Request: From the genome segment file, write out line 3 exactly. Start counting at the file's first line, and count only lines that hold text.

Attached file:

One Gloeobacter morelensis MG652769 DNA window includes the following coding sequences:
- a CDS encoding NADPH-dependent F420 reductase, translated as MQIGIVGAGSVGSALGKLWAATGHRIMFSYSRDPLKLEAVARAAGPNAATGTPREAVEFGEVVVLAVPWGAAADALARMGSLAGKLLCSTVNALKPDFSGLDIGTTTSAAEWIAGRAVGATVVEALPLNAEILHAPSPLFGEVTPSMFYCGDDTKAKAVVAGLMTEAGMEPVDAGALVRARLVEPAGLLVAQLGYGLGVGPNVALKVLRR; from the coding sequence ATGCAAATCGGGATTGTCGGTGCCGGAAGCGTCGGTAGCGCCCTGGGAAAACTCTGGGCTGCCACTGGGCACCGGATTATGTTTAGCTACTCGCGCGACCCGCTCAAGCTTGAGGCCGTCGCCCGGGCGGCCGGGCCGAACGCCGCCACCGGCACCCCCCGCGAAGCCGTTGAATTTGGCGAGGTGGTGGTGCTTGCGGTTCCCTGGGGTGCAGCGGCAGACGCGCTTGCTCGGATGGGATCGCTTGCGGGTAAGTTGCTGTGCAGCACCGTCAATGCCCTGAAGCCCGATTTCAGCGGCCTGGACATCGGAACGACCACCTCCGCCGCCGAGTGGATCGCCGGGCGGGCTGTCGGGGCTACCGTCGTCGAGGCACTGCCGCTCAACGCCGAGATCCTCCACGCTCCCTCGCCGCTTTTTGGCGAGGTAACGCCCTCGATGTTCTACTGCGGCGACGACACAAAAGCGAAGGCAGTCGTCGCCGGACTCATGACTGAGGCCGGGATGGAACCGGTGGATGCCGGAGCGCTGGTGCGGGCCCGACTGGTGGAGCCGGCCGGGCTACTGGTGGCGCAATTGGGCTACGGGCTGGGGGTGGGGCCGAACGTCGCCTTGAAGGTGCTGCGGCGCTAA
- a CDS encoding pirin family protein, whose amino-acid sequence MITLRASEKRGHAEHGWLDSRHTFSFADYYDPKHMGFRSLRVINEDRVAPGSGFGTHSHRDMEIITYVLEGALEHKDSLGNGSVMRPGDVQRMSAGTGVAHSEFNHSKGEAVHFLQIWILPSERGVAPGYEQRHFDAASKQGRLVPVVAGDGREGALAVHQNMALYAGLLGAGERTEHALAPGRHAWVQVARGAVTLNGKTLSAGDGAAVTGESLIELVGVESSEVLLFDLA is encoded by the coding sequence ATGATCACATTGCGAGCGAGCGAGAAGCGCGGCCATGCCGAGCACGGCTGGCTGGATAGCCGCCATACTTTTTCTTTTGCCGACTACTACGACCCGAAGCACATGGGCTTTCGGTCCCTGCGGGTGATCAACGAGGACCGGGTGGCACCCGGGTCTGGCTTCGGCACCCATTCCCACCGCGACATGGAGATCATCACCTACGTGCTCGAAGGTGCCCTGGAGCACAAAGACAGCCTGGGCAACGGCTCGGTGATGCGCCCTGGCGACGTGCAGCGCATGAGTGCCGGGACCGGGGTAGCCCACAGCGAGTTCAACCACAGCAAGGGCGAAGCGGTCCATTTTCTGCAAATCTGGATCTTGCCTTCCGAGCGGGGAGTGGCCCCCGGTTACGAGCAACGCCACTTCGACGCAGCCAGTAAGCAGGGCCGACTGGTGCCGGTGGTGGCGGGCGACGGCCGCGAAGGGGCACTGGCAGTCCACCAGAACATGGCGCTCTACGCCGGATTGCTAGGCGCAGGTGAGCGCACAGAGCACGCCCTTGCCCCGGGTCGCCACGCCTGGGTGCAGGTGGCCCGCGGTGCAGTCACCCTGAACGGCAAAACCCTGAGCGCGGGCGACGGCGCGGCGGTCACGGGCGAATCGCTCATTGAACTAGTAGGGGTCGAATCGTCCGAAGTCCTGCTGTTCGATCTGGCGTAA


- a CDS encoding pirin family protein, whose amino-acid sequence MITLRASEKRGHAEHGWLDSRHTFSFADYYDPKHMGFRSLRVINEDRVAPGSGFGTHSHRDMEIITYVLEGALEHKDSLGNGSVMRPGDVQRMSAGTGVAHSEFNHSKGEAVHFLQIWILPSERGVAPGYEQRHFDAASKQGRLVPVVAGDGREGALAVHQNMALYAGLLGAGERTEHALAPGRHAWVQVARGAVTLNGKTLSAGDGAAVTGESLIELVGVESSEVLLFDLA is encoded by the coding sequence ATGATCACATTGCGAGCGAGCGAGAAGCGCGGCCATGCCGAGCACGGCTGGCTGGATAGCCGCCATACTTTTTCTTTTGCCGACTACTACGACCCGAAGCACATGGGCTTTCGGTCCCTGCGGGTGATCAACGAGGACCGGGTGGCACCCGGGTCTGGCTTCGGCACCCATTCCCACCGCGACATGGAGATCATCACCTACGTGCTCGAAGGTGCCCTGGAGCACAAAGACAGCCTGGGCAACGGCTCGGTGATGCGCCCTGGCGACGTGCAGCGCATGAGTGCCGGGACCGGGGTAGCCCACAGCGAGTTCAACCACAGCAAGGGCGAAGCGGTCCATTTTCTGCAAATCTGGATCTTGCCTTCCGAGCGGGGAGTGGCCCCCGGTTACGAGCAACGCCACTTCGACGCAGCCAGTAAGCAGGGCCGACTGGTGCCGGTGGTGGCGGGCGACGGCCGCGAAGGGGCACTGGCAGTCCACCAGAACATGGCGCTCTACGCCGGATTGCTAGGCGCAGGTGAGCGCACAGAGCACGCCCTTGCCCCGGGTCGCCACGCCTGGGTGCAGGTGGCCCGCGGTGCAGTCACCCTGAACGGCAAAACCCTGAGCGCGGGCGACGGCGCGGCGGTCACGGGCGAATCGCTCATTGAACTAGTAGGGGTCGAATCGTCCGAAGTCCTGCTGTTCGATCTGGCGTAA